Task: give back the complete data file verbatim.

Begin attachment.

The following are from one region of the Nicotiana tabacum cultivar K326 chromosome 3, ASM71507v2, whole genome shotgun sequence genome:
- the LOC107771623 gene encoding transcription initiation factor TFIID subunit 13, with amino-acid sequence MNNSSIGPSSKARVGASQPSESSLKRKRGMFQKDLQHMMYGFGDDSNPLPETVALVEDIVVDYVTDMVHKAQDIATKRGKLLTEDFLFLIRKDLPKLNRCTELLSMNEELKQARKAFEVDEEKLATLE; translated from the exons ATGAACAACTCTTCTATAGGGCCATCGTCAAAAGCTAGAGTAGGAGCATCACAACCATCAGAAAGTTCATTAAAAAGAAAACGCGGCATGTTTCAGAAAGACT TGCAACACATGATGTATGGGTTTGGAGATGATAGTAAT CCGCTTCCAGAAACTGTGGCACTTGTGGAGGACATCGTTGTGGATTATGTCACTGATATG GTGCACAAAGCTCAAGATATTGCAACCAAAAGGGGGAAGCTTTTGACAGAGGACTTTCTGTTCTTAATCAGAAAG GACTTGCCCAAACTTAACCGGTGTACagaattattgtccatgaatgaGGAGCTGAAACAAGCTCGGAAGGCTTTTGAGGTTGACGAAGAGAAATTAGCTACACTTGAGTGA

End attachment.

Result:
The following are from one region of the Nicotiana tabacum cultivar K326 chromosome 3, ASM71507v2, whole genome shotgun sequence genome:
- the LOC107771623 gene encoding transcription initiation factor TFIID subunit 13, with amino-acid sequence MNNSSIGPSSKARVGASQPSESSLKRKRGMFQKDLQHMMYGFGDDSNPLPETVALVEDIVVDYVTDMVHKAQDIATKRGKLLTEDFLFLIRKDLPKLNRCTELLSMNEELKQARKAFEVDEEKLATLE; translated from the exons ATGAACAACTCTTCTATAGGGCCATCGTCAAAAGCTAGAGTAGGAGCATCACAACCATCAGAAAGTTCATTAAAAAGAAAACGCGGCATGTTTCAGAAAGACT TGCAACACATGATGTATGGGTTTGGAGATGATAGTAAT CCGCTTCCAGAAACTGTGGCACTTGTGGAGGACATCGTTGTGGATTATGTCACTGATATG GTGCACAAAGCTCAAGATATTGCAACCAAAAGGGGGAAGCTTTTGACAGAGGACTTTCTGTTCTTAATCAGAAAG GACTTGCCCAAACTTAACCGGTGTACagaattattgtccatgaatgaGGAGCTGAAACAAGCTCGGAAGGCTTTTGAGGTTGACGAAGAGAAATTAGCTACACTTGAGTGA